Gov. Doug Ducey addresses the media on COVID-19 during a news conference in Phoenix on Nov. 18, 2020. Behind him is Dr. Cara Christ. Photo by Michael Chow/The Arizona Republic | Pool photo
Less than 20% of the state’s COVID-19 vaccination doses have been distributed as the year comes to a close, a problem that Gov. Doug Ducey and the Arizona Department of Health Services are looking to remedy with more of a statewide approach.
According to the director of the Arizona Department of Health Services, the state has received about 314,000 vaccine doses, all of which will be used as first doses for people in the initial phase of Arizona’s vaccination plan. But only 57,000 doses have been administered so far.
Nationally, only 2.5 million of 12.4 million doses have been administered, according to the U.S. Centers for Disease Control. Arizona has avoided many of the problems that other states have experienced in distributing their COVID vaccines, Ducey said in a press statement. But there have still been delays, which Ducey said is unacceptable.
Ducey and Dr. Cara Christ, the director of the Arizona Department of Health Services, are looking to streamline the process with more of a top-down approach from the state, rather than the mostly county-by-county system that’s been in place since vaccines first became available in mid-December.
The governor issued an executive order Wednesday establishing a state-directed allocation system for vaccine doses. Under the order, ADHS can reallocate vaccines wherever it sees a need. The agency will have more control over the establishment of private vaccination sites. And county health departments will have to prominently display vaccination data on their websites.
“Any delay in the vaccine getting to Arizonans, any dose that sits in a freezer rather than reaching the arm of a health care worker or long-term care resident, carries too great a cost. This is a health emergency, and we need all levels of government and our health system operating as such. Vaccines don’t do any good sitting in a freezer,” Ducey said in a press statement announcing his executive order.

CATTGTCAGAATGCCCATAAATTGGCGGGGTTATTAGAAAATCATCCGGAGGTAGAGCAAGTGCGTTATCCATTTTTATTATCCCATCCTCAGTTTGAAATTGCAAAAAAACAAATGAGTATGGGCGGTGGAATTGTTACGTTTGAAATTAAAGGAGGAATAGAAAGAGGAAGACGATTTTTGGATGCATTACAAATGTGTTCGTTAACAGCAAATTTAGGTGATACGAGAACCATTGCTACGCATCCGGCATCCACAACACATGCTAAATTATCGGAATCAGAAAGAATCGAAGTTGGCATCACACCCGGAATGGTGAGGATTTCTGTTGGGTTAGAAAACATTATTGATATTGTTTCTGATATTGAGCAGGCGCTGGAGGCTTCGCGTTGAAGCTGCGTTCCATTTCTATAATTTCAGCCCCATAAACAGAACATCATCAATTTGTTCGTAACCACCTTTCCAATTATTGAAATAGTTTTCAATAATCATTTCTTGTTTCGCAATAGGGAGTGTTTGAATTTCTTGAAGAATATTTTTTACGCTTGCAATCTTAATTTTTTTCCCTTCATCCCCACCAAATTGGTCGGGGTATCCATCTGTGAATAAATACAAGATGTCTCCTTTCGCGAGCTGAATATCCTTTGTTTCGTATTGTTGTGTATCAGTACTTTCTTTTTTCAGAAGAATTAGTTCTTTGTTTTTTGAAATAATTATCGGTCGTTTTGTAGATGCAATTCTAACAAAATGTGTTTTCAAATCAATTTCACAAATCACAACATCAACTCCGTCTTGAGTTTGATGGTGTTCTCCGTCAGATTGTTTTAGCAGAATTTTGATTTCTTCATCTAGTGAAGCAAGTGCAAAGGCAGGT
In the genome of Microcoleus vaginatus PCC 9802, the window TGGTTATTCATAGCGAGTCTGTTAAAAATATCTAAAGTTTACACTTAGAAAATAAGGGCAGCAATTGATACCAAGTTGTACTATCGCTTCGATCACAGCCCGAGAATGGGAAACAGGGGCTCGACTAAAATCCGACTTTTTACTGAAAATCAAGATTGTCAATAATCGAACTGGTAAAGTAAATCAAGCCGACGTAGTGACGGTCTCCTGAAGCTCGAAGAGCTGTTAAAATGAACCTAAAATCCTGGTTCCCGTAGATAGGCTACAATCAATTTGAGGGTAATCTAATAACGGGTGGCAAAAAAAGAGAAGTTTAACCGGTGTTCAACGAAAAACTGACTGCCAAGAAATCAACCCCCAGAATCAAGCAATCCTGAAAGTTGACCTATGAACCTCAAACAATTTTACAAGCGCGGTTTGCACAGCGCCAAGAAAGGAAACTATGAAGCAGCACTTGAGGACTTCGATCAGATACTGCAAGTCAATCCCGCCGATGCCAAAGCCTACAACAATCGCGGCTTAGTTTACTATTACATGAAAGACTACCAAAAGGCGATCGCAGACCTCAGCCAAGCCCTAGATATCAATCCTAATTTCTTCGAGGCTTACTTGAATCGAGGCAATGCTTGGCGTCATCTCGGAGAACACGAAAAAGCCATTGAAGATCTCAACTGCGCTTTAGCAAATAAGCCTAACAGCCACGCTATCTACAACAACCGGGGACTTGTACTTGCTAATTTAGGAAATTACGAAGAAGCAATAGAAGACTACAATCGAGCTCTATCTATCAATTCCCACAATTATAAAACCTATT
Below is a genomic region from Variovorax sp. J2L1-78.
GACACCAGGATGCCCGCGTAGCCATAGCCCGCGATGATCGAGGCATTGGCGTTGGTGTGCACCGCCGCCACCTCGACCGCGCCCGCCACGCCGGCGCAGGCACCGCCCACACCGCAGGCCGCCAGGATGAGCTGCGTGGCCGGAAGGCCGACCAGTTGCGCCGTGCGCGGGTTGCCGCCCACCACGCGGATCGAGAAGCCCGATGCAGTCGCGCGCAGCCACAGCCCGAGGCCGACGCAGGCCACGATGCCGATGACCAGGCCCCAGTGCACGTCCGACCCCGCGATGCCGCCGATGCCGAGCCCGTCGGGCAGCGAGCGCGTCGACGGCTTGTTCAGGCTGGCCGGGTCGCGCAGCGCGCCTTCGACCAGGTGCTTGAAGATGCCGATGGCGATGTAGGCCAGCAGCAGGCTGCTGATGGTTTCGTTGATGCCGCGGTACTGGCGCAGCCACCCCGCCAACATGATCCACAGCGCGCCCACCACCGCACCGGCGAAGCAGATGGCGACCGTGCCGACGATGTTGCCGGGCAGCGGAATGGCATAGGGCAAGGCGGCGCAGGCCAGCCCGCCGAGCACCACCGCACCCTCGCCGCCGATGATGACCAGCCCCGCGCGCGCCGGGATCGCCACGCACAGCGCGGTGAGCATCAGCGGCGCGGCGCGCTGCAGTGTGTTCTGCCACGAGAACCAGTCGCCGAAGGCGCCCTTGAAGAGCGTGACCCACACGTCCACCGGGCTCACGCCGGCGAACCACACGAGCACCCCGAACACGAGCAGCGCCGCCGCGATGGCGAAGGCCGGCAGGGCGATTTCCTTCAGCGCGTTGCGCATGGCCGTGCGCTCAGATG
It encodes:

Christ said things have picked up over the past week. Long-term care facilities, skilled nursing facilities and similar sites that are part of the initial phase of the state’s vaccination plan got their first doses last week. The delay allowed providers to focus on vaccinating health care workers, who go through screening to verify that they’re eligible, but kept the total numbers low.
Now that those facilities have received their vaccines, Christ said she expected vaccination numbers to pick up next week. As part of a partnership with the CDC, drugstore chains CVS and Walgreens began vaccinations at places like skilled nursing facilities this week.
Rural counties also got their first doses of the vaccines last week, which Christ said will increase the total number of people vaccinated.
Christ denied that the state wasn’t prepared for vaccinations to begin earlier in the month. But, like officials in other states, they’re still learning and are figuring things out as they proceed.